Spirou et Bruxelles sous l’Occupation

481355

13/09/2019 - 28/11/2019

Spirou et Bruxelles sous l’Occupation Spirou et Bruxelles sous l’Occupation Spirou et Bruxelles sous l’Occupation Spirou et Bruxelles sous l’Occupation

Il contenuto non è disponibile in Italiano, perciò viene mostrato in un'altra lingua.

This exhibition draws a parallel between the series L’Espoir malgré tout and the historical documents testifying the acts of resistance carried out by Spirou magazine and its editor Jean Doisy.

In the first pages of L'Espoir malgré tout, Spirou saw the situation in Belgium and Brussels in May 1940. In 18 days, the Belgian army was pushed by German troops who soon crossed the country to invade France. Spirou and Fantasio were first, like all Belgians, on the roads of exodus, fleeing the arrival of the enemy, blocked for a while by the French border in a general panic.

The armistice was signed by King Leopold III. Belgians are called upon to return home. The occupation begins. What to do about it? Collaborate? Wait for better days? Resist? But you still have to have the means to do so. How do you do it when you're 16 and full of energy and ideals?

The reader follows our hero step by step through the brutal reality of the war, between fascist opportunists and a largely resigned population that is witnessing the rise of repression, the raids against Jews, the abuses of the occupier... Emile Bravo describes the daily life of a humiliated, wounded, disoriented Brussels...

The author, Émile Bravo, does not seek to make Spirou a patriotic hero: "He is a child, he must build himself," he says. But he can see on the other hand how adults organize themselves, what are the driving forces behind resistance to injustice. Perfectly documented, Bravo describes the living conditions of his characters and in particular this couple of German Jewish artists living in precarious conditions, hidden from the occupier. The Bravo’s Spirou imagines what is happening in the minds of the Brussels children of 1940, called upon to grow up in difficult circumstances, for them and their parents.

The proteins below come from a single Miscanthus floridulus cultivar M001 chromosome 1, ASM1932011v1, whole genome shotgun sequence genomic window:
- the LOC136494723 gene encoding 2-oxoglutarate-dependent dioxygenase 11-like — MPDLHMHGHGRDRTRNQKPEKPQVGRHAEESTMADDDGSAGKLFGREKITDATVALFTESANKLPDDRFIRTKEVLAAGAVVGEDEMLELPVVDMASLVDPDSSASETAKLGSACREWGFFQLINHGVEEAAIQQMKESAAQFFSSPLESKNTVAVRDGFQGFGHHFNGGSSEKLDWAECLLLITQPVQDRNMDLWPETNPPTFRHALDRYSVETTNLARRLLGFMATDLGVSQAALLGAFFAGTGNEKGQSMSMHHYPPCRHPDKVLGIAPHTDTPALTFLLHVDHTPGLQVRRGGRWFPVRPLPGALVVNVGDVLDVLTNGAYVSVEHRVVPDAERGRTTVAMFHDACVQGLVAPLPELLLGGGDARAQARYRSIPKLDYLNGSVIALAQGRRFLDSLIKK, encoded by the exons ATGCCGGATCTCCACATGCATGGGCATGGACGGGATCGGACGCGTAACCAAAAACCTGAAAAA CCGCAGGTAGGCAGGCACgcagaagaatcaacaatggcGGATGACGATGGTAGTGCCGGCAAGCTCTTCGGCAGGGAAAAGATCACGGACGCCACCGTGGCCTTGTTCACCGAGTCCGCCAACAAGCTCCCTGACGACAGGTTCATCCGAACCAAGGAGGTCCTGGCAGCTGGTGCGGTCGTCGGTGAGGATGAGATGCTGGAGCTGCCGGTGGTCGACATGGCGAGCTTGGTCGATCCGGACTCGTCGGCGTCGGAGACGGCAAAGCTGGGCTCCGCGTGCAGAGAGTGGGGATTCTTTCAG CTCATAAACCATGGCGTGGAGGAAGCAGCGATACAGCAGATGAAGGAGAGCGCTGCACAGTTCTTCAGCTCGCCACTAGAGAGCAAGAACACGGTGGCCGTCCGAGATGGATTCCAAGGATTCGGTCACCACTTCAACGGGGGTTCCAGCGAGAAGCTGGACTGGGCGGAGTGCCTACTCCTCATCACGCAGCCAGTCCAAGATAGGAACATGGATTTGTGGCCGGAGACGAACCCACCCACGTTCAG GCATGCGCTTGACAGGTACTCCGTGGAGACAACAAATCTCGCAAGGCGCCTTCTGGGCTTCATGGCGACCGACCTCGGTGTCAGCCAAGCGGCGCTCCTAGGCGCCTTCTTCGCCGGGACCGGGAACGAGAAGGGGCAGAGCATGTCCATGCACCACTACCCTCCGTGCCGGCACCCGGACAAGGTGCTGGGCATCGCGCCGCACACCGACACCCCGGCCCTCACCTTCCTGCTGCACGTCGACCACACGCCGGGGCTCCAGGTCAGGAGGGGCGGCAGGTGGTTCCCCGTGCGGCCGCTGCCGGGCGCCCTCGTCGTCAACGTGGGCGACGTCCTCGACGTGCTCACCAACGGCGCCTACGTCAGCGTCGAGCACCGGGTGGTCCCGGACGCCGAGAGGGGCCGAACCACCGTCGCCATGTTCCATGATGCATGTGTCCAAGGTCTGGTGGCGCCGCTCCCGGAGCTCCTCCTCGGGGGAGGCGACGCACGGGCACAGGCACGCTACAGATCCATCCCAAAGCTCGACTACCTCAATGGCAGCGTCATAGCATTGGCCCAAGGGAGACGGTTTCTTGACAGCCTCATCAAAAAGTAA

L'Espoir malgré tout is the first volume in a series of four that questions the notion of heroism, commitment, humanity, solidarity and justice. No wonder Spirou is the UN mascot on the occasion of the 70th anniversary of the Universal Declaration of Human Rights!

It was in Brussels that Jean Doisy, creator of Valhardi, who was then the chief editor of the Journal de Spirou, lived at that time. Communist and resistant, apparently without the knowledge of his bosses, he was one of those who commissioned the sociologist Victor Martin to "visit" Auschwitz, the destination of Jews deported from Belgium. Is it indeed a place of "relocation" or rather, as he discovered without the executioners' knowledge, a killing centre? His report, transmitted to the Resistance, will speed up the rescue of thousands of Belgian childrens.

As the Dupuis company refused to accept a German director into its board, the publication of the Journal de Spirou stopped on September 2, 1943. Editions Dupuis then multiplied its initiatives to make their characters survive through ephemeral publications, almanacs but also a travelling puppet theatre that concealed a network of resistance fighters. Jean Doisy was awarded the War Cross with palm for his role with the staff of the Front d'Indépendance at the Liberation.

This exhibition brings together not only some of Emile Bravo's most beautiful plates featuring Brussels, but also rare documents -publications and posters- that tell this story.


It’s worth noting that the second volume of L’Espoir malgré tout will appear, published by Dupuis, for the Comic Strip Festival.

A co-production the Comic Strip Festival (visit.brussels), Brussels Parliament, Dupuis and experience.brussels.

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